QUESTION: We are a very small company with an insured major medical plan that provides for mental health benefits as well as medical/surgical benefits. Do the mental health parity rules apply to us?
ANSWER: Although there are exemptions available under the Mental Health Parity and Addiction Equity Act (MHPAEA), the federal mental health parity rules likely apply to your insured major medical plan either directly or indirectly. A small employer exception is available if your company employed an average of at least two employees (one if your company resides in a state that permits small groups to include a single individual) but no more than 50 employees during the preceding calendar year. Certain related employers, including members of a controlled group or an affiliated service group, are treated as one employer, and a special rule applies for non-federal governmental plans. A small plan exception is available if, on the first day of the plan year, the plan covered fewer than two participants who were current employees. Another exception is potentially available if your company’s plan can demonstrate that compliance would increase costs beyond certain thresholds and if the plan satisfies other requirements, including notice to participants, beneficiaries, and the DOL. And group health plans that provide only “excepted benefits” need not comply. (Major medical plans are not excepted benefits.)
However, even if an exception from the MHPAEA applies, your plan is likely still subject to the federal mental health parity requirements through application of the Affordable Care Act’s requirement that coverage offered in the individual and small group markets must provide essential health benefits, including certain mandated mental health and substance use disorder services. To satisfy this requirement, mental health and substance use disorder services must be provided in a manner that complies with the parity standards under the MHPAEA. Thus, small employers will be indirectly subject to the federal mental health parity requirements if they purchase a small group insured policy subject to the essential health benefits requirements. (Grandfathered and self-insured group health plans that are not subject to the essential health benefit requirements may avoid the federal mental health party requirements through the MHPAEA small employer exemption.) Keep in mind that state mental health parity requirements may also apply. Parity rules are complicated and require detailed analysis of plan provisions—professional advice should be sought to ensure compliance.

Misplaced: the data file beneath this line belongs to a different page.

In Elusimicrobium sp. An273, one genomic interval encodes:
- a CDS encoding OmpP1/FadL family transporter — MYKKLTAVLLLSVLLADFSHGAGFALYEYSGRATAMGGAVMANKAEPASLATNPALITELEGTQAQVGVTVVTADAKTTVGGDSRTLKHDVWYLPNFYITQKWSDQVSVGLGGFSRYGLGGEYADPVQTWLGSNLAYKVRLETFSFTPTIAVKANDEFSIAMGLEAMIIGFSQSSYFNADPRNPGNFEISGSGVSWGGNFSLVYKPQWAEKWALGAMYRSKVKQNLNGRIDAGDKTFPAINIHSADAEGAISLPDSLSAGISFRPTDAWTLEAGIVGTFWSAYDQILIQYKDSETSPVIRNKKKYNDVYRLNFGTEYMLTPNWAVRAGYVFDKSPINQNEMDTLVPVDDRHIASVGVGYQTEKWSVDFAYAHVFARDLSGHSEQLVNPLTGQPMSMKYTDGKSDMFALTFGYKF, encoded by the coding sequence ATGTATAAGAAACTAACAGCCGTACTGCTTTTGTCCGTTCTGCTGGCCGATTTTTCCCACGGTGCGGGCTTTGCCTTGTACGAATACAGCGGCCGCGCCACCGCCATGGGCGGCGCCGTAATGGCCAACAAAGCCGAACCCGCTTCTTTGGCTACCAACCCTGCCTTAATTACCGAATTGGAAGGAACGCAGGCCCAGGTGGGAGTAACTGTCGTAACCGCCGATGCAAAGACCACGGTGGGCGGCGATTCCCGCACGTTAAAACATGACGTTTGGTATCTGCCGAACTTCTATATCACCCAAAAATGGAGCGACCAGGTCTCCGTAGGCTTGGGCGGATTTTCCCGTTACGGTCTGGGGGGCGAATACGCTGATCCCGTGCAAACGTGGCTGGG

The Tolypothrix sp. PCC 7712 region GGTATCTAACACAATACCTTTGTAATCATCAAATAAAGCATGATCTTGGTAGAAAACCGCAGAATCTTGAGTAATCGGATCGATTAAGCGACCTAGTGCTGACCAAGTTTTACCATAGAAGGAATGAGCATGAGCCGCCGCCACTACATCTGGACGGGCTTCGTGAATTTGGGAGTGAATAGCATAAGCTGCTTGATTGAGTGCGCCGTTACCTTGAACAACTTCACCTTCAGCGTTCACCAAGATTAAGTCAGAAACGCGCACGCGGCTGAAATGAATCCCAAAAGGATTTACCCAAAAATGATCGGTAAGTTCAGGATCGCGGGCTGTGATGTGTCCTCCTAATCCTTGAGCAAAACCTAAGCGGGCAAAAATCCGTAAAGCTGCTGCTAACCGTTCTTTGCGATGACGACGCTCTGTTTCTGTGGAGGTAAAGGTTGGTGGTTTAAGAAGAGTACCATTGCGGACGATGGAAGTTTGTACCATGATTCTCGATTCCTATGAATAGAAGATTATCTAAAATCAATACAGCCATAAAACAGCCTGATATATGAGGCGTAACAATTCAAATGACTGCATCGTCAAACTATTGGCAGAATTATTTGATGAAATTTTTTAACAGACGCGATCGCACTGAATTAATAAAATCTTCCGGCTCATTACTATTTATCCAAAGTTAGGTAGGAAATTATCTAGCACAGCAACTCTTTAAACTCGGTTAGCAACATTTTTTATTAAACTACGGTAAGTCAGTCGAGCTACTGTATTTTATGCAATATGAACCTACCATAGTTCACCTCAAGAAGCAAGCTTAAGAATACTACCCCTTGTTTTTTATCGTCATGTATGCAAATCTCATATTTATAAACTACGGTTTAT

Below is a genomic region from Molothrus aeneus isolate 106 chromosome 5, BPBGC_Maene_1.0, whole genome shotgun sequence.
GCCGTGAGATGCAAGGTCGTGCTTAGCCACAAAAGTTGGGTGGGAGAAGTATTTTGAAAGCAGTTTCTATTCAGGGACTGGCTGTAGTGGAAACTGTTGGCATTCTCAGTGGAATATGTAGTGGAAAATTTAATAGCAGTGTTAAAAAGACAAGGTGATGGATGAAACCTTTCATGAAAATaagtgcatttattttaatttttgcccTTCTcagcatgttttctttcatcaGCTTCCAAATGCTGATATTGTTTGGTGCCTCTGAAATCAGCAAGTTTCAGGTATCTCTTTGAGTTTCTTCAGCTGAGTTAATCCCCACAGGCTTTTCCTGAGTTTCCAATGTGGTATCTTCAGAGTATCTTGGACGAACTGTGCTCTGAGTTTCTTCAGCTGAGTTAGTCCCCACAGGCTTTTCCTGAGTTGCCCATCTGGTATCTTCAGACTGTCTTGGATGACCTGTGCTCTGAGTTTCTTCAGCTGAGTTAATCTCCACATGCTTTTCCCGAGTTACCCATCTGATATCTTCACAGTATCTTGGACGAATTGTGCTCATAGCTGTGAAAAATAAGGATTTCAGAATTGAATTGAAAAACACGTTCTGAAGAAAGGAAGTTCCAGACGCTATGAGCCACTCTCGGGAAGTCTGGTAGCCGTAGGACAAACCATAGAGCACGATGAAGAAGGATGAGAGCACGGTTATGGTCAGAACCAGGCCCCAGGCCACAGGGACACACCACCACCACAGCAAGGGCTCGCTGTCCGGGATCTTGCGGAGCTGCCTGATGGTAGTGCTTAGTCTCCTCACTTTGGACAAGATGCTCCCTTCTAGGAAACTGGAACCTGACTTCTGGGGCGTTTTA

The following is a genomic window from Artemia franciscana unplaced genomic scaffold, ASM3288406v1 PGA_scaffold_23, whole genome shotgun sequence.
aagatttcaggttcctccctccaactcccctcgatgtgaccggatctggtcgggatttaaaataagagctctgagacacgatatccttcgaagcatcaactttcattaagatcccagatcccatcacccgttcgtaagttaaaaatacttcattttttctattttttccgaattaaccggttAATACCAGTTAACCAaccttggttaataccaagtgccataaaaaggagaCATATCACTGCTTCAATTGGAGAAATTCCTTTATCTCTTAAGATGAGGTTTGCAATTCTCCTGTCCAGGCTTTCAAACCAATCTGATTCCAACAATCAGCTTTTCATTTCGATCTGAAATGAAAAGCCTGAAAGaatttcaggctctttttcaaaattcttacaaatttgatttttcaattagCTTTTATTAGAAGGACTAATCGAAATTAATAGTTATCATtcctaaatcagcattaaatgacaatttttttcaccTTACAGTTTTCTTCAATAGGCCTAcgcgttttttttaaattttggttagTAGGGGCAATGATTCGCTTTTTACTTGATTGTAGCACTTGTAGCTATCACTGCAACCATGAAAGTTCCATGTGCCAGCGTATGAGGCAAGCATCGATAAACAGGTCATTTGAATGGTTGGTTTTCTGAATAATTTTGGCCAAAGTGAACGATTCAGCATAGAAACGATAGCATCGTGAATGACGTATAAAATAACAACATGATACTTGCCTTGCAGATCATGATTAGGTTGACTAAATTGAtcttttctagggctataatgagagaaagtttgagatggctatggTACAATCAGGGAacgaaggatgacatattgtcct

For more information, see EBIA’s Group Health Plan Mandates manual at Sections IX.A (“What Is Mental Health Parity and Who Must Comply?”) and IX.I (“Mental Health Parity: Preemption and Other State-Law Issues”). See also EBIA’s Health Care Reform manual at Section XIV.F (“Comprehensive Health Coverage Requirement (Essential Health Benefits Package)—Applicable Only in the Individual and Small Group Markets”).
Contributing Editors: EBIA Staff.